1) Dear (2000) has proposed a theory of the social structure/social stratification of postmodern cities. How does he describe the structure of postmodern urban society? What are the primary social categories or strata he proposes? What are the characteristics of each group? How does the social structure he describes differ from conventional descriptions of modern era urban society? What are the implications of his model for social mobility and equity in postmodern cities?
2) Planners and politicians in core (“developed”) countries around the world are promoting policies associated with smart growth and New Urbanism. What are the central policies/goals of smart growth/New Urbanism? What urban problems or impacts are smart growth/New Urbanism policies intended to correct or reduce? How will cities evolve in the future if the policies/programs of smart growth/New Urbanism are effectively implemented?
3) Griffin and Ford (1996) developed a widely-cited model of Latin American city structure. While their model is regionally-specific, many of the essential elements are common to cities throughout the “developing” world (AKA periphery or semi-periphery). In what ways does urbanization in the developing countries, as depicted in this model, differ from the general patterns and processes of urbanization in the developed (core) countries? What problems or issues are depicted in the model that are uncommon in the cities of the developed realm?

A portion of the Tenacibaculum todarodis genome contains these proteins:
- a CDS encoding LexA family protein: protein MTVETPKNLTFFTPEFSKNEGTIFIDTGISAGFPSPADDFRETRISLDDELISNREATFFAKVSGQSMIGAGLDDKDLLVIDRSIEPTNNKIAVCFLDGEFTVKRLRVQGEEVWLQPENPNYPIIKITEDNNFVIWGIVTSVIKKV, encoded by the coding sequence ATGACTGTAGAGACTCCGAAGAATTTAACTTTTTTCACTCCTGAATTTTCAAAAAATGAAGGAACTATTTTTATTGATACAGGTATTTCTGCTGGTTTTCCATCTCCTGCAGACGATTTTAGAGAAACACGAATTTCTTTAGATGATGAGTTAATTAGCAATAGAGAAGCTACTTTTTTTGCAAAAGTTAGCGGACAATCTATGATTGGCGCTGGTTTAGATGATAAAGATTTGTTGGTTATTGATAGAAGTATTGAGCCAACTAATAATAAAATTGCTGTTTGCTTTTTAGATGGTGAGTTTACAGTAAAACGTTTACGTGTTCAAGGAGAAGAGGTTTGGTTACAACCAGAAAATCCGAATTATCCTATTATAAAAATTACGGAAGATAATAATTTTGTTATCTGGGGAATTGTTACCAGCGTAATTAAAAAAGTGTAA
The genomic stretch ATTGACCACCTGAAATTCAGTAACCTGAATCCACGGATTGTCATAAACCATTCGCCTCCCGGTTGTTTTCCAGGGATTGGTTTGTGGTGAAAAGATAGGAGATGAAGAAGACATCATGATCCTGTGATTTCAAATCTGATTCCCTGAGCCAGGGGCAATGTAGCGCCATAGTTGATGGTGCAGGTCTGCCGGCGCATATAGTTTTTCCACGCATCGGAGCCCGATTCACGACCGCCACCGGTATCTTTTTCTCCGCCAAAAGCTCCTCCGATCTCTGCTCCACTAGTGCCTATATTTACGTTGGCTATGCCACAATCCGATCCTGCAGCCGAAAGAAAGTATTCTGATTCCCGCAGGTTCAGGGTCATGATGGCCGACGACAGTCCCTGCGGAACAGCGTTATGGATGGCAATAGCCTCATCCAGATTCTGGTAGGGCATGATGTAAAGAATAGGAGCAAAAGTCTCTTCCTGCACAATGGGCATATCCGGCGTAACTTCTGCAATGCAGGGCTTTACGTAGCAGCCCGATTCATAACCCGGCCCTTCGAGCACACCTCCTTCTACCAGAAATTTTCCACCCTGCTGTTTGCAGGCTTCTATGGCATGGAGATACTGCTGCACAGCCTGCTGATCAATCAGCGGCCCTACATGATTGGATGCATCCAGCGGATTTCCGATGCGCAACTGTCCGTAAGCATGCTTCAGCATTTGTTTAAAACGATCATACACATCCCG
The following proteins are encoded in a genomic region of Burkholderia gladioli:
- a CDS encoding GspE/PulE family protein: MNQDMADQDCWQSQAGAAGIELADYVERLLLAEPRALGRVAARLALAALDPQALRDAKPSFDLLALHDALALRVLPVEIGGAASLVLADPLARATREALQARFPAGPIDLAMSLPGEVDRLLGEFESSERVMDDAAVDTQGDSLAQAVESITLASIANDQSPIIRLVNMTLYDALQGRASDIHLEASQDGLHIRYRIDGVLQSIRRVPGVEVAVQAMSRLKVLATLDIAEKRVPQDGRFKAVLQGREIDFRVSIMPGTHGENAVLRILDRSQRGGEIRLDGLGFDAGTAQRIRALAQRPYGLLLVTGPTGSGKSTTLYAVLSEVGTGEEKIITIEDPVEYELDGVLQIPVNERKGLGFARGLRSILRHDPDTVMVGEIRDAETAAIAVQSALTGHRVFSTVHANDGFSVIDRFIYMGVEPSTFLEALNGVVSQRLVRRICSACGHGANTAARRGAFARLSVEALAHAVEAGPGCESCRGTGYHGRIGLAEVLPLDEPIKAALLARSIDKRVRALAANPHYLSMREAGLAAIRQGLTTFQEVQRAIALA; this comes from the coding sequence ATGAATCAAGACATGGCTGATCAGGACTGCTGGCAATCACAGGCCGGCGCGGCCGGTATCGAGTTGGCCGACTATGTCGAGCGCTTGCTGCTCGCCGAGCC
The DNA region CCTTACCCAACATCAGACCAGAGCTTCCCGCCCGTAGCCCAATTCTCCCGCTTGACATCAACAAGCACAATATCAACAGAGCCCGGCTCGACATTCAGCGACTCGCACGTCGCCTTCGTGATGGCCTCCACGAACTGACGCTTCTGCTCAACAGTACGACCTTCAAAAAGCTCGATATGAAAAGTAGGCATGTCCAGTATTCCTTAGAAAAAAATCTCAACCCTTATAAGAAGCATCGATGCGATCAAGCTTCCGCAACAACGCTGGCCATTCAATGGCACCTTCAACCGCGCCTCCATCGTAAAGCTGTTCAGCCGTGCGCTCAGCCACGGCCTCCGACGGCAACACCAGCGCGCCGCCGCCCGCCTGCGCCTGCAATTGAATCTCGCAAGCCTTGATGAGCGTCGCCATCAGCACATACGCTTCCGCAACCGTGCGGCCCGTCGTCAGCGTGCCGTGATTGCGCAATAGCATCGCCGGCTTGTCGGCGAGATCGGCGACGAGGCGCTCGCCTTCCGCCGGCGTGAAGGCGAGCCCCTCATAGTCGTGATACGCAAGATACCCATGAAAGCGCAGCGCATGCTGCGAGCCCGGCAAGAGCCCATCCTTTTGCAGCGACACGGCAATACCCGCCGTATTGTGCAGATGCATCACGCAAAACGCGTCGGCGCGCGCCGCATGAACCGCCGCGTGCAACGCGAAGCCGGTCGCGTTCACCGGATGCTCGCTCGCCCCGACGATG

4) A common theme in urban studies is the difficulty of developing strong urban theories due to the constantly evolving nature of cities and the changing processes of urbanization. Thinking about the future of cities, many urban scholars project the nature of cities will change dramatically due to a variety of identifiable “trends” and evolving forces. What are some of the technological, demographic, environmental, and political-economic “trends” that will presumably alter the nature of cities in the future? How might they presumably impact the form and function of cities in the next few decades?
5) The “vision” for cities reflected in urban planning in the United States tends to fluctuate along a continuum between two “ideals”: City Beautiful and City Efficient. Using metropolitan Los Angeles as an example, which vision seems to be most integral to American urbanization? Is Los Angeles closer to a “beautiful” or “efficient” ideal? Why? Provide examples of both in Los Angeles to support your argument.
6) The concept of the “triple bottom line” has its origins in the business, yet is frequently discussed in urban studies and urban planning. Why? What’s its relevance to urban studies and urban planning? How has the concept been integrated into the planning process? Into efforts to make cities more sustainable?
7) Denver, CO developed a planning format known as a “policy plan” that has become widely used in contemporary urban planning. What is the structure of a “policy plan”? What are the tiers or hierarchical elements in a conventional policy plan? Provide an example of each of the tiers within a policy plan in the context of a hypothetical plan for California’s high-speed rail system connecting San Francisco to Los Angeles to San Diego.
8) In the face of global climate change and other environmental impacts, there is an international consensus that contemporary processes of urbanization are producing cities and urban systems that are not sustainable. What makes a city (or any system) “sustainable?” Why aren’t cities today sustainable? What can be done to make contemporary cities more “sustainable”? Do you think we will really act to make our cities more sustainable? Why/why not?